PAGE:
If I had to choose a guiding principle of congressional Republicans, it would be freedom. The freedom of the individual to live the life he chooses, the freedom of people and goods and services to move across borders, the freedom to work, spend, and invest as one sees fit, the freedom of people around the world to govern themselves.
Now, sovereignty and freedom are not necessarily in conflict. They overlap, and they can move in tandem. They often have done so in American history. But one must also balance the other. A sovereign without regard for freedom would be unjust, and increasing social and economic freedom can lead to the loss of sovereignty. The thrust of populist politics since 2016 indicates that voters believe that the mix of sovereignty and freedom is out of whack, that national and democratic sovereignty must be upheld even if it means tighter regulation of the global economy and especially of global migration.
At its most politically successful, the party of Trump pits miners, hard hats, farmers, soldiers, veterans, and public safety officers against CEOs, bankers, lawyers, doctors, bureaucrats, professors, and educators. Yet none of Trump's personal or policy decisions occasioned as much intra-party pushback, including a high-profile resignation, as the imposition of tariffs. Not only do Republicans seem largely ignorant of the fact that Donald Trump's political instincts are better than their own, they also refuse to learn.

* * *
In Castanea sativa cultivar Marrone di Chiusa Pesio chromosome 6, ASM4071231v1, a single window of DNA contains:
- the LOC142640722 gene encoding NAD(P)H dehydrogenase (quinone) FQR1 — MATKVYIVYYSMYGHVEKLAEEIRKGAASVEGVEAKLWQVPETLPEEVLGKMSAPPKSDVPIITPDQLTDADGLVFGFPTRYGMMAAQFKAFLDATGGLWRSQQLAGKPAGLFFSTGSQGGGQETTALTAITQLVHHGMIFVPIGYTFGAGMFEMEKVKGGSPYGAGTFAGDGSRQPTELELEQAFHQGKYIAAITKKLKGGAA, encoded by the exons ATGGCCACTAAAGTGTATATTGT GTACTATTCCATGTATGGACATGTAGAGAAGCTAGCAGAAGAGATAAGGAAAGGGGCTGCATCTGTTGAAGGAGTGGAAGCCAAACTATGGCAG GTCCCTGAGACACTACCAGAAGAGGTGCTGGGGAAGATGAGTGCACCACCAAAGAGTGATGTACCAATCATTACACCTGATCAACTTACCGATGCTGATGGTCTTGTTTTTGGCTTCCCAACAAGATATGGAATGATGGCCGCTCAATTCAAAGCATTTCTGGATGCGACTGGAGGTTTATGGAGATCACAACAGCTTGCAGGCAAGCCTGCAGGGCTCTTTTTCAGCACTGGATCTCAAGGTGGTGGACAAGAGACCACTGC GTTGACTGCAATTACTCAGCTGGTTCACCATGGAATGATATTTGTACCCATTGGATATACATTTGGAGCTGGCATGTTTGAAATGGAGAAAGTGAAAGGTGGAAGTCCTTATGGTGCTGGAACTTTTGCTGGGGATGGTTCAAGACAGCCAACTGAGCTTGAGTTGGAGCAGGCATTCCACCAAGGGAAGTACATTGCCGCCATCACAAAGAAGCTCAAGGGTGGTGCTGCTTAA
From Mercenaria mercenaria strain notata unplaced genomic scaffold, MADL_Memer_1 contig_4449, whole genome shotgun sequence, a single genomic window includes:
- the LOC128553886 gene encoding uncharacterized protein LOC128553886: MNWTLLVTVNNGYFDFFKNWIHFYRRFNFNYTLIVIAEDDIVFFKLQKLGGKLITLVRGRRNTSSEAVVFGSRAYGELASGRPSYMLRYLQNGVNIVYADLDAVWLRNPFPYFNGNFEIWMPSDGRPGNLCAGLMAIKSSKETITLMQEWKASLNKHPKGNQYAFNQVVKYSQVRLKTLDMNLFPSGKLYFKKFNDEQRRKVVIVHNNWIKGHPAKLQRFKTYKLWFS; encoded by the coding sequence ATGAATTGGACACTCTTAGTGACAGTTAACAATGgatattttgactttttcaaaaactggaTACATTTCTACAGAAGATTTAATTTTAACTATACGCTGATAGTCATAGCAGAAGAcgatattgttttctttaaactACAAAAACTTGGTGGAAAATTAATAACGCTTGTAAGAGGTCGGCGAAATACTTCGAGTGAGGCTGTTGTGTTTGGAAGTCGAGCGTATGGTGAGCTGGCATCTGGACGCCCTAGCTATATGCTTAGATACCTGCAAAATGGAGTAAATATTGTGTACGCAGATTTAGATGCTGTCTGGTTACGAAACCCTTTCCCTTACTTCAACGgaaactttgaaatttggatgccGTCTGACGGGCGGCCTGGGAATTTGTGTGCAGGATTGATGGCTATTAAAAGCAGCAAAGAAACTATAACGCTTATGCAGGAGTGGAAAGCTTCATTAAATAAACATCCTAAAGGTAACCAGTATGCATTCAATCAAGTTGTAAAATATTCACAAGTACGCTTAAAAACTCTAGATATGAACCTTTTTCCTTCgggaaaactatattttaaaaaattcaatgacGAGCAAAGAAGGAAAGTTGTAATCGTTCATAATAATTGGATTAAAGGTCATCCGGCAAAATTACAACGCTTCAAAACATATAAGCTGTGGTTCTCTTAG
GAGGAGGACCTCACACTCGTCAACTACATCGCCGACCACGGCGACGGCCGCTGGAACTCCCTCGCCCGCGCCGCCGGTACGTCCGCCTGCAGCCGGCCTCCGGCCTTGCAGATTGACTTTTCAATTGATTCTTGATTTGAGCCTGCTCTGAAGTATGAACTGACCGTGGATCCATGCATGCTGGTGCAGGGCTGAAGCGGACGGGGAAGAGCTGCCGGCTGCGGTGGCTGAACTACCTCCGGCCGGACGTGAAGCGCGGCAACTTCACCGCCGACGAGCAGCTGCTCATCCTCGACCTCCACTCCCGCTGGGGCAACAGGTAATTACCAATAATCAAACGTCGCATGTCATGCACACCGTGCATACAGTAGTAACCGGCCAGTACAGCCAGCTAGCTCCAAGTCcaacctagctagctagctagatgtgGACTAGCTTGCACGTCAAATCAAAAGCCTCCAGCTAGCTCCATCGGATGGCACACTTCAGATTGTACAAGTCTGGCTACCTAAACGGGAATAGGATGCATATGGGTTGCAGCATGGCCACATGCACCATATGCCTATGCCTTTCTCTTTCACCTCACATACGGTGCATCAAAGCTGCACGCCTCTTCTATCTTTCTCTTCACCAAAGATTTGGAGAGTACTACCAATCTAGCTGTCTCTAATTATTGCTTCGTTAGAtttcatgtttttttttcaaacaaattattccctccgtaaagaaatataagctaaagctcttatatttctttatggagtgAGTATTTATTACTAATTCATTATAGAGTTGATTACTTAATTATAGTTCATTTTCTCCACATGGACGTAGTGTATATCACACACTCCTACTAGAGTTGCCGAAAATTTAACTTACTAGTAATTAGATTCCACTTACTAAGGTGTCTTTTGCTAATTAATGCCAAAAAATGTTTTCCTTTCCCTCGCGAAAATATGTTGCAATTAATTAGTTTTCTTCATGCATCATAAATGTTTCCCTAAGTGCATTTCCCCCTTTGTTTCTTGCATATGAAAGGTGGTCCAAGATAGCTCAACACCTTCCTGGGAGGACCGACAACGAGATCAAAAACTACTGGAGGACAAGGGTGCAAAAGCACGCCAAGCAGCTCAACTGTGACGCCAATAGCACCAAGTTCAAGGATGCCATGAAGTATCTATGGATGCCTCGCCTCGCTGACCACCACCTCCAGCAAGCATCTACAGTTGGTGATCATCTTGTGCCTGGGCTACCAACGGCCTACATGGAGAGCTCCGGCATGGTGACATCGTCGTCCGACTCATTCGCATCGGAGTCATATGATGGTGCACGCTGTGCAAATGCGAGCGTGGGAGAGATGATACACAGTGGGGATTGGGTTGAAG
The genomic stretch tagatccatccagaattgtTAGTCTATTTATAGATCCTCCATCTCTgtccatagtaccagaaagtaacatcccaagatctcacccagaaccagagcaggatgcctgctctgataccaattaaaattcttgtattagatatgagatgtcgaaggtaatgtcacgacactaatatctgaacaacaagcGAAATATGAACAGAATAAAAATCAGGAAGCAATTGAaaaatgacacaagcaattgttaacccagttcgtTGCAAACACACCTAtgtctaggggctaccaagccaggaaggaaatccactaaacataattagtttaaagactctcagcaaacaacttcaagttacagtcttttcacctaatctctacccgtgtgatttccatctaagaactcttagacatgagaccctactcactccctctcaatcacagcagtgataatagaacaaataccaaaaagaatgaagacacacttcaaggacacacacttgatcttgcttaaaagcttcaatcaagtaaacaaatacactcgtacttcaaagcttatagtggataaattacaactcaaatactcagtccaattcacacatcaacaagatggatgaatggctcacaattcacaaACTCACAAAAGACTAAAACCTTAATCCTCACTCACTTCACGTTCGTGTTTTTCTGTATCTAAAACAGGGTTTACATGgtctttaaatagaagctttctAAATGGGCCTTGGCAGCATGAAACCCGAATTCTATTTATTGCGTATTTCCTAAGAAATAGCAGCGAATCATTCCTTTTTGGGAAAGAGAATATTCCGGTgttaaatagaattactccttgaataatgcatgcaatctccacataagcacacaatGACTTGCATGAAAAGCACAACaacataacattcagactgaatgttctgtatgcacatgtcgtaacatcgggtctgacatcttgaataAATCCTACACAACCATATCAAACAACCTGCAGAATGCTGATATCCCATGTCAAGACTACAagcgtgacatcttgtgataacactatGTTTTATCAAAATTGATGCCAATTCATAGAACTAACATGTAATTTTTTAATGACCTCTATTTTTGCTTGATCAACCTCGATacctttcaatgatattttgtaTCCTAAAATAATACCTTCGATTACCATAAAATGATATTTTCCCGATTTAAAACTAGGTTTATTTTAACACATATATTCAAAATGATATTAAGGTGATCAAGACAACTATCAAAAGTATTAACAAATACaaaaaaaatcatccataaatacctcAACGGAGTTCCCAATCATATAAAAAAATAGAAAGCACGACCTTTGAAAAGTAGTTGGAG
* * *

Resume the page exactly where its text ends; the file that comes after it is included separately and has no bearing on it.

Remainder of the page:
This divergence between Trump and the Republicans is apparent in the $1.3 trillion government-funding bill. If there is one thing every American knows about Donald Trump, it is that he wants to build a wall along the Mexican border. Yet Republican congressmen, most of which adhere to pre-Trump views of immigration, secured only $1.6 billion for the project. Democrats are crowing. "Democrats won explicit language restricting border construction to the same see-through fencing that was already authorized under current law," Nancy Pelosi said in a statement. "The bill does not allow any increase in deportation officers or detention beds." Part of the responsibility for this setback goes to Trump, who seems to have been disengaged from the negotiations until the last minute. But the main reason the money isn't there is the fact that congressional leadership had neither the desire nor the stomach to fight for it.
Something similar has happened with trade. Whatever the economic consequences of Trump's protectionism—and they could be bad—it cannot be denied that this is the issue on which he has been most consistent over 30 years in the public eye. Nor can the political appeal of siding with domestic manufacturers over multinational corporations be ignored by anyone who has seen Democrats rhetorically position themselves on the side of the American worker since 1992. By dividing trades and construction union membership against leadership in 2016, Trump called forth the Reagan Democrats who had vanished from the scene, and convinced millions of white working-class voters to defect from the Obama coalition.
They can just as easily switch back, of course. When I visited the websites of the two candidates in the recent Pennsylvania special election, I was struck that it was the Democrat, rather than the Republican, who highlighted infrastructure, opioids, and protecting entitlements, three topics of keen interest to Trump voters. By neutralizing the hot-button cultural issues of guns and abortion, and highlighting Rick Saccone's support for right-to-work and other pro-business measures, Conor Lamb re-appropriated the economic program that Donald Trump used to win Pennsylvania-18 by 20 points. He won't be the last Democrat to do so.